LOW-FAT APPEAL THINNING?

NEW YORK -- While consumers are concerned about saturated fat, they are growing tired of low-fat food, says a new report by Find/SVP here.While reduced and low fat remain the most likely claims to be made by new products, the low-fat trend may have peaked, according to the study, titled "The Market for Prepared Frozen Foods."Citing industry sources the report says the market is saturated with low-fat

NEW YORK -- While consumers are concerned about saturated fat, they are growing tired of low-fat food, says a new report by Find/SVP here.

While reduced and low fat remain the most likely claims to be made by new products, the low-fat trend may have peaked, according to the study, titled "The Market for Prepared Frozen Foods."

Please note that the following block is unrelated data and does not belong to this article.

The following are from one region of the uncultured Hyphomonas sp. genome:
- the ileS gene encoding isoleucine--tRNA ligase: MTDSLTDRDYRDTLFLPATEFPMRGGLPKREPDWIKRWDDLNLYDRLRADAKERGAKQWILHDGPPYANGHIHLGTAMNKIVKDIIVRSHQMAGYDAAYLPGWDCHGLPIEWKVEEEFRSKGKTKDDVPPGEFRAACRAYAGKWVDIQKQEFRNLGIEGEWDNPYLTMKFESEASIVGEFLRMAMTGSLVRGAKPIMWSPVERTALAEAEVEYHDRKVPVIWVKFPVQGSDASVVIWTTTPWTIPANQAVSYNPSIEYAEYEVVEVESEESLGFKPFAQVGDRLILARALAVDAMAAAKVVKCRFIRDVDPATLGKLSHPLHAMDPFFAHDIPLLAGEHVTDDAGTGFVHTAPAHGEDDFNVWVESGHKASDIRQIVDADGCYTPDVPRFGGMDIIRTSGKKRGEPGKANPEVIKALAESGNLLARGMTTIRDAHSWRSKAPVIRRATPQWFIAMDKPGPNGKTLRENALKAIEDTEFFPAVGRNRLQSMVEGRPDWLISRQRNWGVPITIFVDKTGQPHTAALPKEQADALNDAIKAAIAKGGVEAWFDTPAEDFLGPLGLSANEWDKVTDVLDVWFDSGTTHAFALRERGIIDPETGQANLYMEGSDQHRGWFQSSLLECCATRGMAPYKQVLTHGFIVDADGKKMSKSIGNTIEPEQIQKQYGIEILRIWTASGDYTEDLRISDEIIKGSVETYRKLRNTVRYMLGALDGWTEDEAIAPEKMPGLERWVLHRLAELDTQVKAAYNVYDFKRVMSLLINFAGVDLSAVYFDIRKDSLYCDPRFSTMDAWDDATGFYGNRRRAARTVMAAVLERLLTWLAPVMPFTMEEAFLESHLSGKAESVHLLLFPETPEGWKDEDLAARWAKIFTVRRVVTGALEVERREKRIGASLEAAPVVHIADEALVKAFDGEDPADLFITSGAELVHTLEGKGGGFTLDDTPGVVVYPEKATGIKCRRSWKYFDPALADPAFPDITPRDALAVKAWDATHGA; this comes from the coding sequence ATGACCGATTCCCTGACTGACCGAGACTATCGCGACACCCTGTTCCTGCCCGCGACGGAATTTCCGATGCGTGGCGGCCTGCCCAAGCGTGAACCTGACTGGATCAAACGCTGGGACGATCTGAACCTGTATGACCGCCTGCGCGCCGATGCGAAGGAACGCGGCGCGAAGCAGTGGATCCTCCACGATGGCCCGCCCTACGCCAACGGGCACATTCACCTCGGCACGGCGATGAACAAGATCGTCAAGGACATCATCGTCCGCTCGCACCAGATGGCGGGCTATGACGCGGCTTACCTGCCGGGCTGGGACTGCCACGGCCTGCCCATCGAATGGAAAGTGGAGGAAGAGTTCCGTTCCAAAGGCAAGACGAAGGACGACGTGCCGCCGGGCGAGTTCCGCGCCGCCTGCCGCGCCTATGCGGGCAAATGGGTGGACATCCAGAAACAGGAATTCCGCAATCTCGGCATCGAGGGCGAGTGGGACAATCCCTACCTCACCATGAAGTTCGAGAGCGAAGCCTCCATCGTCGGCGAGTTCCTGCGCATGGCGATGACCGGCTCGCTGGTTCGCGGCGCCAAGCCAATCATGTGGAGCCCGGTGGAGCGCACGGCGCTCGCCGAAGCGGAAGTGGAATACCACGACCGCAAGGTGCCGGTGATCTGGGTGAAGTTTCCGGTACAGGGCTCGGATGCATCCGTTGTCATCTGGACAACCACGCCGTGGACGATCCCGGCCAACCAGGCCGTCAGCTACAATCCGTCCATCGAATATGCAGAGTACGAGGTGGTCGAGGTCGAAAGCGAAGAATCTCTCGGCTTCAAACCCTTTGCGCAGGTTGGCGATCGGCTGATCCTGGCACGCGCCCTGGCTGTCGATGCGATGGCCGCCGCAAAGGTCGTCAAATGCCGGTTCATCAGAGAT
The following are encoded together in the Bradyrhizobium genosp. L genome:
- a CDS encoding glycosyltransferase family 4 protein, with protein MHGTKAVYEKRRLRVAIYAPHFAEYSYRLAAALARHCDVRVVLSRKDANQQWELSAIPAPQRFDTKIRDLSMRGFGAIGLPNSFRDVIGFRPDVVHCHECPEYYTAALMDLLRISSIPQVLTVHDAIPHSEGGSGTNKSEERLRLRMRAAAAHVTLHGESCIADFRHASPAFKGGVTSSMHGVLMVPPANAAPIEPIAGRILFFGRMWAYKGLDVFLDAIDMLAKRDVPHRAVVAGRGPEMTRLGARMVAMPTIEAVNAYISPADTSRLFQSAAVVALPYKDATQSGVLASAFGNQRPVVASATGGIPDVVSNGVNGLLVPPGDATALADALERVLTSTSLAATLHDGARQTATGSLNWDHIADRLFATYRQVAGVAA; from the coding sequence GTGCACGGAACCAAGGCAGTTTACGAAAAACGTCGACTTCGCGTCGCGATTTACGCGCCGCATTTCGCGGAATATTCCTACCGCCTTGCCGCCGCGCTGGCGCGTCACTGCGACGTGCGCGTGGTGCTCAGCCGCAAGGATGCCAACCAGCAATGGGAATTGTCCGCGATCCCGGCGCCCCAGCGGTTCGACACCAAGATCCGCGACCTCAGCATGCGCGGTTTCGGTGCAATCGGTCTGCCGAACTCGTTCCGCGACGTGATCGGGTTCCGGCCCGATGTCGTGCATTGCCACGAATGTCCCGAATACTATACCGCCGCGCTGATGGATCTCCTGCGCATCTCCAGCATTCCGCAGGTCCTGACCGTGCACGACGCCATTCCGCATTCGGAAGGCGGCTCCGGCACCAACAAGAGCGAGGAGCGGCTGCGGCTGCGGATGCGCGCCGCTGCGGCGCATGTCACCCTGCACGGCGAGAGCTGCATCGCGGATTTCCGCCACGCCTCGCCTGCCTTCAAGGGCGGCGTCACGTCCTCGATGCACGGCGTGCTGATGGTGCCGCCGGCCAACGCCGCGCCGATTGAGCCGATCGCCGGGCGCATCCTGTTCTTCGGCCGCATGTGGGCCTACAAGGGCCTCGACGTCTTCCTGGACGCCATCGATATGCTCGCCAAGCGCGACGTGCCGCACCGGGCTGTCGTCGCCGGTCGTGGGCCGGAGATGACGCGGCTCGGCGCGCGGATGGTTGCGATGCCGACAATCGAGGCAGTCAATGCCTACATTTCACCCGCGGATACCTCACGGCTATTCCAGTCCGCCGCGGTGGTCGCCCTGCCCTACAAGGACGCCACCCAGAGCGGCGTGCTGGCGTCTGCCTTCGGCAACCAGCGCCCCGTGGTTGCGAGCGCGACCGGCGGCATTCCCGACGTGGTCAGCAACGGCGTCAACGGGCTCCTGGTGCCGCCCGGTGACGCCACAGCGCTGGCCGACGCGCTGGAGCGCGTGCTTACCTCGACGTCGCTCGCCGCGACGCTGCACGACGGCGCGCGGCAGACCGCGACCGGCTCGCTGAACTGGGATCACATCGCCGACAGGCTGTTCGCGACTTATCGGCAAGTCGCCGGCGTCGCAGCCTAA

Citing industry sources the report says the market is saturated with low-fat entries, and consumers today are becoming less concerned with fat and more focused on eating a whole, balanced diet. But it takes time for companies to notice declining sales and rethink their product launches.

Still, the report cites a national survey by Mark Clements Research, New York, which found that 91% of respondents have changed their food-buying habits in the last two years, primarily by comparing prices more and reading labels.

Saturated fat was a concern to 90% of respondents, who said they are trying to reduce it. More than two-thirds of survey participants said they opted for low-fat versions of the foods they usually eat, while 41% use nonfat alternatives. At the same time 69% said they buy convenience foods, even though they cost more.

Frozen dinner/entree sales increased 2.3% in the 52 weeks ended March 1, 1998, according to Information Resources Inc., Chicago. Unit sales were 1.8 billion, a 2% decline from last year.

The market leader was Stouffers dinners/entrees, with $589 million in sales. Healthy Choice dinners/entrees was the No. 2 brand, with $448 million in sales, and Lean Cuisine placed third, with $326 million in sales.